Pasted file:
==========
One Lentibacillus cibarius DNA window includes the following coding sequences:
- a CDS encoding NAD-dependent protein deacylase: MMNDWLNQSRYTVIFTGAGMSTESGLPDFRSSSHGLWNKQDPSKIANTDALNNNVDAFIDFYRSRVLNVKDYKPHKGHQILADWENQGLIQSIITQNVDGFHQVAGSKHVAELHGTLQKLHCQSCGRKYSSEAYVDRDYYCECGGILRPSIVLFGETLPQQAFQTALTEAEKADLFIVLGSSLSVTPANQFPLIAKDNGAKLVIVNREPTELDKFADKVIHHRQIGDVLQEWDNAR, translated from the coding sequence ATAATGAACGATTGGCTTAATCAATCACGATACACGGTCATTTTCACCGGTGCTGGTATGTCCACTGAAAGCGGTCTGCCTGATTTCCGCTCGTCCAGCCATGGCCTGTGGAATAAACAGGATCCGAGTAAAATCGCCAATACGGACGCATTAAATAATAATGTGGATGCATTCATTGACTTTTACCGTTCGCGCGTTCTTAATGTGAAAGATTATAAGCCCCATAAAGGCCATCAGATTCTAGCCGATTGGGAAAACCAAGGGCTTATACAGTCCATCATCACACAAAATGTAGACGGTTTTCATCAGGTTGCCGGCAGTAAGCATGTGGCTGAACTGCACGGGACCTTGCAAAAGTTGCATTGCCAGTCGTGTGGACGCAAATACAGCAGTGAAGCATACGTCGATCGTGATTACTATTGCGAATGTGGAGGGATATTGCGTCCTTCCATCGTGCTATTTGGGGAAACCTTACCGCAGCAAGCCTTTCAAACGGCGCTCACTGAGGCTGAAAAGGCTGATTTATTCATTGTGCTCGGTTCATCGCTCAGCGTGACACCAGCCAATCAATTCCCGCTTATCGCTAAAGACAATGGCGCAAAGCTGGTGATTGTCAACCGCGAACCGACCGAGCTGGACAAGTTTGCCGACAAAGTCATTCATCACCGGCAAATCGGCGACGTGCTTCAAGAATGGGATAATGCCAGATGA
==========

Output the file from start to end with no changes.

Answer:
One Lentibacillus cibarius DNA window includes the following coding sequences:
- a CDS encoding NAD-dependent protein deacylase: MMNDWLNQSRYTVIFTGAGMSTESGLPDFRSSSHGLWNKQDPSKIANTDALNNNVDAFIDFYRSRVLNVKDYKPHKGHQILADWENQGLIQSIITQNVDGFHQVAGSKHVAELHGTLQKLHCQSCGRKYSSEAYVDRDYYCECGGILRPSIVLFGETLPQQAFQTALTEAEKADLFIVLGSSLSVTPANQFPLIAKDNGAKLVIVNREPTELDKFADKVIHHRQIGDVLQEWDNAR, translated from the coding sequence ATAATGAACGATTGGCTTAATCAATCACGATACACGGTCATTTTCACCGGTGCTGGTATGTCCACTGAAAGCGGTCTGCCTGATTTCCGCTCGTCCAGCCATGGCCTGTGGAATAAACAGGATCCGAGTAAAATCGCCAATACGGACGCATTAAATAATAATGTGGATGCATTCATTGACTTTTACCGTTCGCGCGTTCTTAATGTGAAAGATTATAAGCCCCATAAAGGCCATCAGATTCTAGCCGATTGGGAAAACCAAGGGCTTATACAGTCCATCATCACACAAAATGTAGACGGTTTTCATCAGGTTGCCGGCAGTAAGCATGTGGCTGAACTGCACGGGACCTTGCAAAAGTTGCATTGCCAGTCGTGTGGACGCAAATACAGCAGTGAAGCATACGTCGATCGTGATTACTATTGCGAATGTGGAGGGATATTGCGTCCTTCCATCGTGCTATTTGGGGAAACCTTACCGCAGCAAGCCTTTCAAACGGCGCTCACTGAGGCTGAAAAGGCTGATTTATTCATTGTGCTCGGTTCATCGCTCAGCGTGACACCAGCCAATCAATTCCCGCTTATCGCTAAAGACAATGGCGCAAAGCTGGTGATTGTCAACCGCGAACCGACCGAGCTGGACAAGTTTGCCGACAAAGTCATTCATCACCGGCAAATCGGCGACGTGCTTCAAGAATGGGATAATGCCAGATGA